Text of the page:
John Ensign on Crime
Republican Jr Senator (NV)
Proponents recommend voting YES because:
This amendment reinstates the COPS Program. I remind everyone, when the COPS Program was functioning, violent crime in America reduced 8.5% a year for 7 years in a row. Throughout the 1990s, we funded the COPS Program at roughly $1.2 billion, and it drove down crime. Now crime is rising again. The COPS Program in the crime bill worked, and the Government Accounting Office found a statistical link between the COPS grants and a reduction in crime. The Brookings Institution reported the COPS Program is one of the most cost-effective programs we have ever had in this country. Local officials urgently need this support.
Opponents recommend voting NO because:
The COPS Program has some history. It was started by President Clinton. He asked for 100,000 police officers. He said that when we got to 100,000, the program would stop. We got to 110,000 police officers and the program continues on and on and on.
This program should have ended 5 years ago or 6 years ago, but it continues. It is similar to so many Federal programs that get constituencies that go on well past what their original purpose was. It may be well intentioned, but we cannot afford it and we shouldn't continue it. It was never thought it would be continued this long.
Title: To provide Federal assistance to States and local jurisdictions to prosecute hate crimes.
Summary: Provide technical, forensic, prosecutorial, or other assistance in the criminal investigation or prosecution of any violent crime that is motivated by prejudice based on the race, color, religion, national origin, gender, sexual orientation, or disability of the victim or is a violation of hate crime laws.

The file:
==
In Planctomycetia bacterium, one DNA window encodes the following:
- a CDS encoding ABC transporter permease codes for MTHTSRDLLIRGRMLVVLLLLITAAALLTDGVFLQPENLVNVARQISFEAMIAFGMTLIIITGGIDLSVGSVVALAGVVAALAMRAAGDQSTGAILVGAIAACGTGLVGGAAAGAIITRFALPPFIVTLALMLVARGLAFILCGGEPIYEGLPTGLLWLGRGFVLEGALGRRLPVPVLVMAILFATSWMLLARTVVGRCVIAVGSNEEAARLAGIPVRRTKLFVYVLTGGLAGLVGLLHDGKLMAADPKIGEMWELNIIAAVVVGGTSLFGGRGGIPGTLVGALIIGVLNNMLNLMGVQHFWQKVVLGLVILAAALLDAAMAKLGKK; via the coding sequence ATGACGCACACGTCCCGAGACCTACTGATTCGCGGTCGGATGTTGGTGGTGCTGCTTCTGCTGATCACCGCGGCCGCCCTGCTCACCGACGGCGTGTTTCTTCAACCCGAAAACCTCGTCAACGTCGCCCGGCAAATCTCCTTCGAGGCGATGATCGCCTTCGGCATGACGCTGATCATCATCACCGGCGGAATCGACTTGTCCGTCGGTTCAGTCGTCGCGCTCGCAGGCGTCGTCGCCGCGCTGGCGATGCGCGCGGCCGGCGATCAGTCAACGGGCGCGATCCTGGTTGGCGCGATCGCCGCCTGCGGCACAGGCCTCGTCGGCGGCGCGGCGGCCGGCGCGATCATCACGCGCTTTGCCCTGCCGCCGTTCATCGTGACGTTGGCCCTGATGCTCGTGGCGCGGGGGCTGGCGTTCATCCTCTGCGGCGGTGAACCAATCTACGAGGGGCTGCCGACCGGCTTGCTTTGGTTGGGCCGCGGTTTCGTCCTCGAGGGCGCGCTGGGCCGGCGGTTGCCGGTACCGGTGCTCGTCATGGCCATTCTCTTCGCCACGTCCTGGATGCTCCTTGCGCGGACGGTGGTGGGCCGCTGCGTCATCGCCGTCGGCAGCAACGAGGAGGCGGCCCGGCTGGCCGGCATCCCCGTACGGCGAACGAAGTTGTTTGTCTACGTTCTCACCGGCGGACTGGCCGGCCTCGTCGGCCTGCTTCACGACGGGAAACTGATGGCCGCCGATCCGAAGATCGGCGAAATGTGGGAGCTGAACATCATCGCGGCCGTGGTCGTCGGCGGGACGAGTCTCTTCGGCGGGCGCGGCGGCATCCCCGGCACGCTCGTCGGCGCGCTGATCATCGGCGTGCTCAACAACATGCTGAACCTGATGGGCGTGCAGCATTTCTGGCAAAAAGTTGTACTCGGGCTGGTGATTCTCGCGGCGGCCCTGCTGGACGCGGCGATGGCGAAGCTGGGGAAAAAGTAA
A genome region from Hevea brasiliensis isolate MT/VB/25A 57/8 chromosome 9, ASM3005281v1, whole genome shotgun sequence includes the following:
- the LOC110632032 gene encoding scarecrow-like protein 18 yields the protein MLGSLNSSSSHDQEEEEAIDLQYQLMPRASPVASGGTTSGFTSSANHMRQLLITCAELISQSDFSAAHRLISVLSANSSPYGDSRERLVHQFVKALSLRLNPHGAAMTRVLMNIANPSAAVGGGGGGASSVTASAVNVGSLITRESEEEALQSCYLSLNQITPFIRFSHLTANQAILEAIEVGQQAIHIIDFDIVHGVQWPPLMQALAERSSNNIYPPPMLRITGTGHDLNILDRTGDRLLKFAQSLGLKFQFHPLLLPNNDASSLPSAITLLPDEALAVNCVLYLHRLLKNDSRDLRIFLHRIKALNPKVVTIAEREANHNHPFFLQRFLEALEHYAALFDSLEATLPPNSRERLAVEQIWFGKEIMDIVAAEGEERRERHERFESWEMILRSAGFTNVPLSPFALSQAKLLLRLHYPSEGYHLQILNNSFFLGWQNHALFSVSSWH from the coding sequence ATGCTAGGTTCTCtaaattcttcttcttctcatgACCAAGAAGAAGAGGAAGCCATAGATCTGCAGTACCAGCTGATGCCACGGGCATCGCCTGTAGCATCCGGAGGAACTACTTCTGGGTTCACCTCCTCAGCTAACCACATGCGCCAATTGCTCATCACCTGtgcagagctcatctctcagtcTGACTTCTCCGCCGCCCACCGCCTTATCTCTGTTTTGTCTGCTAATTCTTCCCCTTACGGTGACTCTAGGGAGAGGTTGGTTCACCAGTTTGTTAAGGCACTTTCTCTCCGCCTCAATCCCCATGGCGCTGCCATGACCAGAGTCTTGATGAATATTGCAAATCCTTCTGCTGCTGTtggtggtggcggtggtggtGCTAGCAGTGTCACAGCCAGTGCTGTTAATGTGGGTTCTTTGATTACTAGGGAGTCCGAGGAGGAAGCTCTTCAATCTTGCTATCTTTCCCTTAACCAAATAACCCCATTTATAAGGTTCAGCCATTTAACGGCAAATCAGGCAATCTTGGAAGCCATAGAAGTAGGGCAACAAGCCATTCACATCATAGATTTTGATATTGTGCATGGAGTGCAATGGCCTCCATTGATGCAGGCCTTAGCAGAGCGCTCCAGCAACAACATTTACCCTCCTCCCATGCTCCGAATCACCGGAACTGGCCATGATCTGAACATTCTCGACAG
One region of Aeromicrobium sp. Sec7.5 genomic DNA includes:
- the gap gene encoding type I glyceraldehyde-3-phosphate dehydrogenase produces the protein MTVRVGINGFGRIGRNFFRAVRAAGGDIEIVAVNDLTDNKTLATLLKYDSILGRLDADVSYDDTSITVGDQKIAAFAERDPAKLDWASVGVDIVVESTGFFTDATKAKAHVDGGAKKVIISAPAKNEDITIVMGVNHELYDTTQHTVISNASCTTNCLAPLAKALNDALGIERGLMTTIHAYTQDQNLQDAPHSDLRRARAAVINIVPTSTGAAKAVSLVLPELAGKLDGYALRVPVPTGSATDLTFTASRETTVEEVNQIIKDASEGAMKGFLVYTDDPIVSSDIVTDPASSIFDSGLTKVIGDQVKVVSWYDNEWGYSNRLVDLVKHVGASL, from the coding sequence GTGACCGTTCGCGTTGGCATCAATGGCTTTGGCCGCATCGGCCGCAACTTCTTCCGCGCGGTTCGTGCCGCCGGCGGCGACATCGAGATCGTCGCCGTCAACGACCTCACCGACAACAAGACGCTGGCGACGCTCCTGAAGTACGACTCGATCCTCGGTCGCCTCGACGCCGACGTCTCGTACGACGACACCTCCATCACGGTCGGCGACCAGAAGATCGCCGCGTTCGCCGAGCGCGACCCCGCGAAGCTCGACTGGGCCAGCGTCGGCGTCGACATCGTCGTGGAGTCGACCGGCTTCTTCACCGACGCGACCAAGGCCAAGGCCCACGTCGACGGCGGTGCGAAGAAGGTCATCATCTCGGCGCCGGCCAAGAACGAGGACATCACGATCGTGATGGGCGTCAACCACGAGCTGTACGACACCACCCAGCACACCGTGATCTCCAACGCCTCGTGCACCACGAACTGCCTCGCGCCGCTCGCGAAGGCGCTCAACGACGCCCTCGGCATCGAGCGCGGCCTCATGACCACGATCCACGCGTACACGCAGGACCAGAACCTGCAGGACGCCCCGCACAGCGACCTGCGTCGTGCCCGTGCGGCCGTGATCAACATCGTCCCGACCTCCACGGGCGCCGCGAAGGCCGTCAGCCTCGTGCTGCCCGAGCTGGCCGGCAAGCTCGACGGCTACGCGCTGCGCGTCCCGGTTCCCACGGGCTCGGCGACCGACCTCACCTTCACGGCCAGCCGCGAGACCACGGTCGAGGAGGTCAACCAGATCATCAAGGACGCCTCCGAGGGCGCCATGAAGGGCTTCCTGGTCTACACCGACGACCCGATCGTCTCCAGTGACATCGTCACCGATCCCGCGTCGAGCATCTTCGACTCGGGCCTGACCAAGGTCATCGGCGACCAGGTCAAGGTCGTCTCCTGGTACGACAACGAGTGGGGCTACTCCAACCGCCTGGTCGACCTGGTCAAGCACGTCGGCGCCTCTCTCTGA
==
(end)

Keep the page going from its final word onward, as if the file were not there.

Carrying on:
[As part of the Contract with America, within 100 days we pledge to bring to the House Floor the following bill]:
The Taking Back Our Streets Act:
An anti-crime package including stronger truth in sentencing, “good faith” exclusionary rule exemptions, effective death penalty provisions, and cuts in social spending from this summer’s crime bill to fund prison construction and additional law enforcement to keep people secure in their neighborhoods and kids safe in their schools.
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Retiring as of Jan. 2013:
Senate elections Nov. 2012:
CA:Feinstein(D) vs.Emken(R) vs.Taitz(R)
CT:Bysiewicz(R) vs.Murphy(R) vs.Shays(R)
FL:Nelson(D) vs.LeMieux(R) vs.Connie Mack(R)
IN:Lugar(R) vs.Mourdock(R) vs.Donnelly(D)
MD:Cardin(D) vs.Wargotz(R) vs.Capps(R)
MI:Stabenow(D) vs.Hekman(R) vs.Konetchy(R) vs.Hoekstra(R)
MN:Klobuchar(D) vs.Arwood(R) vs.Hernandez(R) vs.Severson(R)
MO:McCaskill(D) vs.Akin(R) vs.Steelman(R)
NJ:Menendez(D) vs.Diakos(R) vs.
NY:Gillibrand(D) vs.Noren(D) vs.Maragos(R)
OH:Brown(D) vs.Pryce(R) vs.Mandel(R) vs.
TX:Cruz(R) vs.Leppert(R) vs.
UT:Hatch(R) vs.Ashdown(D) vs.
VA:Kaine(D) vs.Allen(R) vs.Radtke(R) vs.
WI:Schiess(R) vs.Neumann(R) vs.Thompson(R) vs.Kagen(D) vs.Baldwin(D) vs.Schiess(R)
Senate Votes (analysis)
Senate Office SR-119, Washington, DC 20510